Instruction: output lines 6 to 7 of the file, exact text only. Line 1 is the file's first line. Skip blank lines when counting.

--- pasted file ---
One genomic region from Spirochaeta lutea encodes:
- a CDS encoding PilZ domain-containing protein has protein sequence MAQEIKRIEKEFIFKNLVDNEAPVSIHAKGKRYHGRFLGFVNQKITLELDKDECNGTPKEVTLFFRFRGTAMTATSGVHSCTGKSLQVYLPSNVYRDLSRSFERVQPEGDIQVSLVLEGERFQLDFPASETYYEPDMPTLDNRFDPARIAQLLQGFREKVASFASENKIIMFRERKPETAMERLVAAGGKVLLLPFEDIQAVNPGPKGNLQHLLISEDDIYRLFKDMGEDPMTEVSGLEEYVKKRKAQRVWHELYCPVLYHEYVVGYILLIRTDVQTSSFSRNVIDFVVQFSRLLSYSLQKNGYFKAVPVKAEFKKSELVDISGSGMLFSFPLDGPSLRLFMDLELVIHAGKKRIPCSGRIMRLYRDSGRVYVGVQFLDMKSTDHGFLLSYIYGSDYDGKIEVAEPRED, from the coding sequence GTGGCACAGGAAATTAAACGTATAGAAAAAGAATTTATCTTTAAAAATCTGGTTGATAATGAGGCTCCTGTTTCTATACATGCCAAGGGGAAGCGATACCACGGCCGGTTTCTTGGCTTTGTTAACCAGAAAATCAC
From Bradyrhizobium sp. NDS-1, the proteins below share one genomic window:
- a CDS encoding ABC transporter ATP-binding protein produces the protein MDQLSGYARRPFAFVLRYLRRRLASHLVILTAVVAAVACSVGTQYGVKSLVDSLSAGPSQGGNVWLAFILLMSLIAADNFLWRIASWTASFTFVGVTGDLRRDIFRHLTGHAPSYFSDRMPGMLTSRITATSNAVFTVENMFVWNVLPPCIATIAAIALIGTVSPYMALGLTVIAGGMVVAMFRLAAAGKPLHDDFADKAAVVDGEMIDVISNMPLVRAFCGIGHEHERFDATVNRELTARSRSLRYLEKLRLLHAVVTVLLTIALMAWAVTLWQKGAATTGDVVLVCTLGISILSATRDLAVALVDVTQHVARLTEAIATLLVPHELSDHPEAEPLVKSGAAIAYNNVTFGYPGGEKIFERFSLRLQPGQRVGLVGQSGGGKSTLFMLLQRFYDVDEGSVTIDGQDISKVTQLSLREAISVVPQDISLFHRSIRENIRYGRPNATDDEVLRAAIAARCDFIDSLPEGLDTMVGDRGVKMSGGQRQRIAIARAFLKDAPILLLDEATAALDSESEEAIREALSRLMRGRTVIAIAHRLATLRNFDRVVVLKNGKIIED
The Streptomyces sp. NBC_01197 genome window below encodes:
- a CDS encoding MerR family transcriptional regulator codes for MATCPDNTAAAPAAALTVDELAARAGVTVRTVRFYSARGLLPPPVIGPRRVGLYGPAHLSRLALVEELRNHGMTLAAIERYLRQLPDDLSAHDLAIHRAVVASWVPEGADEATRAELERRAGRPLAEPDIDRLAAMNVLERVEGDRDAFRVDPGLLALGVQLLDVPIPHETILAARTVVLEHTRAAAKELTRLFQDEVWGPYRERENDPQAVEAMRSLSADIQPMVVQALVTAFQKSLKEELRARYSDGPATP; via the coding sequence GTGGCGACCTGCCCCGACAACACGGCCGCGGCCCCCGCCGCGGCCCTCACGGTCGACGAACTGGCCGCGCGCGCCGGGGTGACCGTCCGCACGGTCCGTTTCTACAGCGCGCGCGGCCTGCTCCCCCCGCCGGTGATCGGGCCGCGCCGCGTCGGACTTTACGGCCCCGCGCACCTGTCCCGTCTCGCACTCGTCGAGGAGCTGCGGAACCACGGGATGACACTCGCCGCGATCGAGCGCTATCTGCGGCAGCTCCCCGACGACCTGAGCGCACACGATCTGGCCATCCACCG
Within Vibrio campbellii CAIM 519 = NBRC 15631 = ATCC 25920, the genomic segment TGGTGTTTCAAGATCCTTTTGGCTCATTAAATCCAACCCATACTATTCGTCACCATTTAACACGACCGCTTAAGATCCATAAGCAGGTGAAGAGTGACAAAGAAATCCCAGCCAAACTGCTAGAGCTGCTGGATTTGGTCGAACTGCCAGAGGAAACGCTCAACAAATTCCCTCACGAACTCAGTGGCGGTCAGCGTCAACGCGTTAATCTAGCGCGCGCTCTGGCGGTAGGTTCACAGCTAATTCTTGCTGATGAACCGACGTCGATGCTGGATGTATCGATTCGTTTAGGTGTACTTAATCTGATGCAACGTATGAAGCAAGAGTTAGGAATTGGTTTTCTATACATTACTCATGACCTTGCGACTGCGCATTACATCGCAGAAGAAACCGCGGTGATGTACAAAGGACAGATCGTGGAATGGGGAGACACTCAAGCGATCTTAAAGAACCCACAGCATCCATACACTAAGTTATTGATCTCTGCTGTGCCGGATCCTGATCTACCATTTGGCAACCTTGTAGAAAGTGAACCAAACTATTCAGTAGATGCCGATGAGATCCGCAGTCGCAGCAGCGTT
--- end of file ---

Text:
- a CDS encoding MerR family transcriptional regulator codes for MATCPDNTAAAPAAALTVDELAARAGVTVRTVRFYSARGLLPPPVIGPRRVGLYGPAHLSRLALVEELRNHGMTLAAIERYLRQLPDDLSAHDLAIHRAVVASWVPEGADEATRAELERRAGRPLAEPDIDRLAAMNVLERVEGDRDAFRVDPGLLALGVQLLDVPIPHETILAARTVVLEHTRAAAKELTRLFQDEVWGPYRERENDPQAVEAMRSLSADIQPMVVQALVTAFQKSLKEELRARYSDGPATP; via the coding sequence GTGGCGACCTGCCCCGACAACACGGCCGCGGCCCCCGCCGCGGCCCTCACGGTCGACGAACTGGCCGCGCGCGCCGGGGTGACCGTCCGCACGGTCCGTTTCTACAGCGCGCGCGGCCTGCTCCCCCCGCCGGTGATCGGGCCGCGCCGCGTCGGACTTTACGGCCCCGCGCACCTGTCCCGTCTCGCACTCGTCGAGGAGCTGCGGAACCACGGGATGACACTCGCCGCGATCGAGCGCTATCTGCGGCAGCTCCCCGACGACCTGAGCGCACACGATCTGGCCATCCACCG
Within Vibrio campbellii CAIM 519 = NBRC 15631 = ATCC 25920, the genomic segment TGGTGTTTCAAGATCCTTTTGGCTCATTAAATCCAACCCATACTATTCGTCACCATTTAACACGACCGCTTAAGATCCATAAGCAGGTGAAGAGTGACAAAGAAATCCCAGCCAAACTGCTAGAGCTGCTGGATTTGGTCGAACTGCCAGAGGAAACGCTCAACAAATTCCCTCACGAACTCAGTGGCGGTCAGCGTCAACGCGTTAATCTAGCGCGCGCTCTGGCGGTAGGTTCACAGCTAATTCTTGCTGATGAACCGACGTCGATGCTGGATGTATCGATTCGTTTAGGTGTACTTAATCTGATGCAACGTATGAAGCAAGAGTTAGGAATTGGTTTTCTATACATTACTCATGACCTTGCGACTGCGCATTACATCGCAGAAGAAACCGCGGTGATGTACAAAGGACAGATCGTGGAATGGGGAGACACTCAAGCGATCTTAAAGAACCCACAGCATCCATACACTAAGTTATTGATCTCTGCTGTGCCGGATCCTGATCTACCATTTGGCAACCTTGTAGAAAGTGAACCAAACTATTCAGTAGATGCCGATGAGATCCGCAGTCGCAGCAGCGTT